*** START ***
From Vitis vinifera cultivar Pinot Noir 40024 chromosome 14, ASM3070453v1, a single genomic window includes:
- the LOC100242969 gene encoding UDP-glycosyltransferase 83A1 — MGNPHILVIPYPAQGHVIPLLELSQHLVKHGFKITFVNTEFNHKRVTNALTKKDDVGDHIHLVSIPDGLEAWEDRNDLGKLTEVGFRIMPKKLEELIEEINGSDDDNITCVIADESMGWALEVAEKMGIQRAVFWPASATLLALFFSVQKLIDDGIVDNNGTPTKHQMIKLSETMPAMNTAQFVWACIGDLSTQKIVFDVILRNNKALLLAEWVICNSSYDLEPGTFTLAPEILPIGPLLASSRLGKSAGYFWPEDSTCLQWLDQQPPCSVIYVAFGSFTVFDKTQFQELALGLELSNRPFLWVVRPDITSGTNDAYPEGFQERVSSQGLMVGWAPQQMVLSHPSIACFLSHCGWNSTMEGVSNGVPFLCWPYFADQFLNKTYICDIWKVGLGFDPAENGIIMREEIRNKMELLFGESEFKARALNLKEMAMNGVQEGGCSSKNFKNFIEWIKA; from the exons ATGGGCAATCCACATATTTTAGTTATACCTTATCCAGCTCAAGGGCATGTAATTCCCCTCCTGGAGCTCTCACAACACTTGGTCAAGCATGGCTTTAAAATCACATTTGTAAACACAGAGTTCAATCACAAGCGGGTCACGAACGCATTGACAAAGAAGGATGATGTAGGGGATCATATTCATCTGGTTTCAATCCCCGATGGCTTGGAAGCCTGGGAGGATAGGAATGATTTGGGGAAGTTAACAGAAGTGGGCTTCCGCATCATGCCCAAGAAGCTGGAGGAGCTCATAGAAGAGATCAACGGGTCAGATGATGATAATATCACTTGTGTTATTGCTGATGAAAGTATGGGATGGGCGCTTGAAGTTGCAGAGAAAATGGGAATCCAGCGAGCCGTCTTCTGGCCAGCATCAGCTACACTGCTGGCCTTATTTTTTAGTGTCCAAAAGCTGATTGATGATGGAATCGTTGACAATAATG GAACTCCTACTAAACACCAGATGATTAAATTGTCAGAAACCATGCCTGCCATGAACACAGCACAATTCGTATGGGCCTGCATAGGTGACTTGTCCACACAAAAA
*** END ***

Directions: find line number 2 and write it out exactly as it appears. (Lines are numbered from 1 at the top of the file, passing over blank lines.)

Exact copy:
- the LOC100242969 gene encoding UDP-glycosyltransferase 83A1 — MGNPHILVIPYPAQGHVIPLLELSQHLVKHGFKITFVNTEFNHKRVTNALTKKDDVGDHIHLVSIPDGLEAWEDRNDLGKLTEVGFRIMPKKLEELIEEINGSDDDNITCVIADESMGWALEVAEKMGIQRAVFWPASATLLALFFSVQKLIDDGIVDNNGTPTKHQMIKLSETMPAMNTAQFVWACIGDLSTQKIVFDVILRNNKALLLAEWVICNSSYDLEPGTFTLAPEILPIGPLLASSRLGKSAGYFWPEDSTCLQWLDQQPPCSVIYVAFGSFTVFDKTQFQELALGLELSNRPFLWVVRPDITSGTNDAYPEGFQERVSSQGLMVGWAPQQMVLSHPSIACFLSHCGWNSTMEGVSNGVPFLCWPYFADQFLNKTYICDIWKVGLGFDPAENGIIMREEIRNKMELLFGESEFKARALNLKEMAMNGVQEGGCSSKNFKNFIEWIKA; from the exons ATGGGCAATCCACATATTTTAGTTATACCTTATCCAGCTCAAGGGCATGTAATTCCCCTCCTGGAGCTCTCACAACACTTGGTCAAGCATGGCTTTAAAATCACATTTGTAAACACAGAGTTCAATCACAAGCGGGTCACGAACGCATTGACAAAGAAGGATGATGTAGGGGATCATATTCATCTGGTTTCAATCCCCGATGGCTTGGAAGCCTGGGAGGATAGGAATGATTTGGGGAAGTTAACAGAAGTGGGCTTCCGCATCATGCCCAAGAAGCTGGAGGAGCTCATAGAAGAGATCAACGGGTCAGATGATGATAATATCACTTGTGTTATTGCTGATGAAAGTATGGGATGGGCGCTTGAAGTTGCAGAGAAAATGGGAATCCAGCGAGCCGTCTTCTGGCCAGCATCAGCTACACTGCTGGCCTTATTTTTTAGTGTCCAAAAGCTGATTGATGATGGAATCGTTGACAATAATG GAACTCCTACTAAACACCAGATGATTAAATTGTCAGAAACCATGCCTGCCATGAACACAGCACAATTCGTATGGGCCTGCATAGGTGACTTGTCCACACAAAAA